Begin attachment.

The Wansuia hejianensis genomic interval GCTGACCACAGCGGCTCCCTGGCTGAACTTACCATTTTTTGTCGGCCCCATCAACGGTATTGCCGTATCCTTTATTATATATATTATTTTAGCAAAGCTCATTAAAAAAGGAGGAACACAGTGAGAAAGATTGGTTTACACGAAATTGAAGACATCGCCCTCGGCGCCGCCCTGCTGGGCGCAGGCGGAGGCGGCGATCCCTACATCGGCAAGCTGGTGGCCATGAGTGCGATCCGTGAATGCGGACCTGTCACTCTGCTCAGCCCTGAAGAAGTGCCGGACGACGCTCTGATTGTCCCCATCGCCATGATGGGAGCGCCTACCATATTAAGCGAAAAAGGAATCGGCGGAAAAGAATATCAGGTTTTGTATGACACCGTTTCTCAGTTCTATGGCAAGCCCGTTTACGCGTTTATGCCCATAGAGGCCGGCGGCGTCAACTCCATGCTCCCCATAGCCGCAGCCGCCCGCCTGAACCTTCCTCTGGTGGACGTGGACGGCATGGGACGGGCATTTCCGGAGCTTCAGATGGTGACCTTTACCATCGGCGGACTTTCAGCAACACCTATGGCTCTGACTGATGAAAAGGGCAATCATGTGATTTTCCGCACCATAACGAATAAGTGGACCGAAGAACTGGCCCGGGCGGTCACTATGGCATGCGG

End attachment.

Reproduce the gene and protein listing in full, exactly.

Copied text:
The Wansuia hejianensis genomic interval GCTGACCACAGCGGCTCCCTGGCTGAACTTACCATTTTTTGTCGGCCCCATCAACGGTATTGCCGTATCCTTTATTATATATATTATTTTAGCAAAGCTCATTAAAAAAGGAGGAACACAGTGAGAAAGATTGGTTTACACGAAATTGAAGACATCGCCCTCGGCGCCGCCCTGCTGGGCGCAGGCGGAGGCGGCGATCCCTACATCGGCAAGCTGGTGGCCATGAGTGCGATCCGTGAATGCGGACCTGTCACTCTGCTCAGCCCTGAAGAAGTGCCGGACGACGCTCTGATTGTCCCCATCGCCATGATGGGAGCGCCTACCATATTAAGCGAAAAAGGAATCGGCGGAAAAGAATATCAGGTTTTGTATGACACCGTTTCTCAGTTCTATGGCAAGCCCGTTTACGCGTTTATGCCCATAGAGGCCGGCGGCGTCAACTCCATGCTCCCCATAGCCGCAGCCGCCCGCCTGAACCTTCCTCTGGTGGACGTGGACGGCATGGGACGGGCATTTCCGGAGCTTCAGATGGTGACCTTTACCATCGGCGGACTTTCAGCAACACCTATGGCTCTGACTGATGAAAAGGGCAATCATGTGATTTTCCGCACCATAACGAATAAGTGGACCGAAGAACTGGCCCGGGCGGTCACTATGGCATGCGG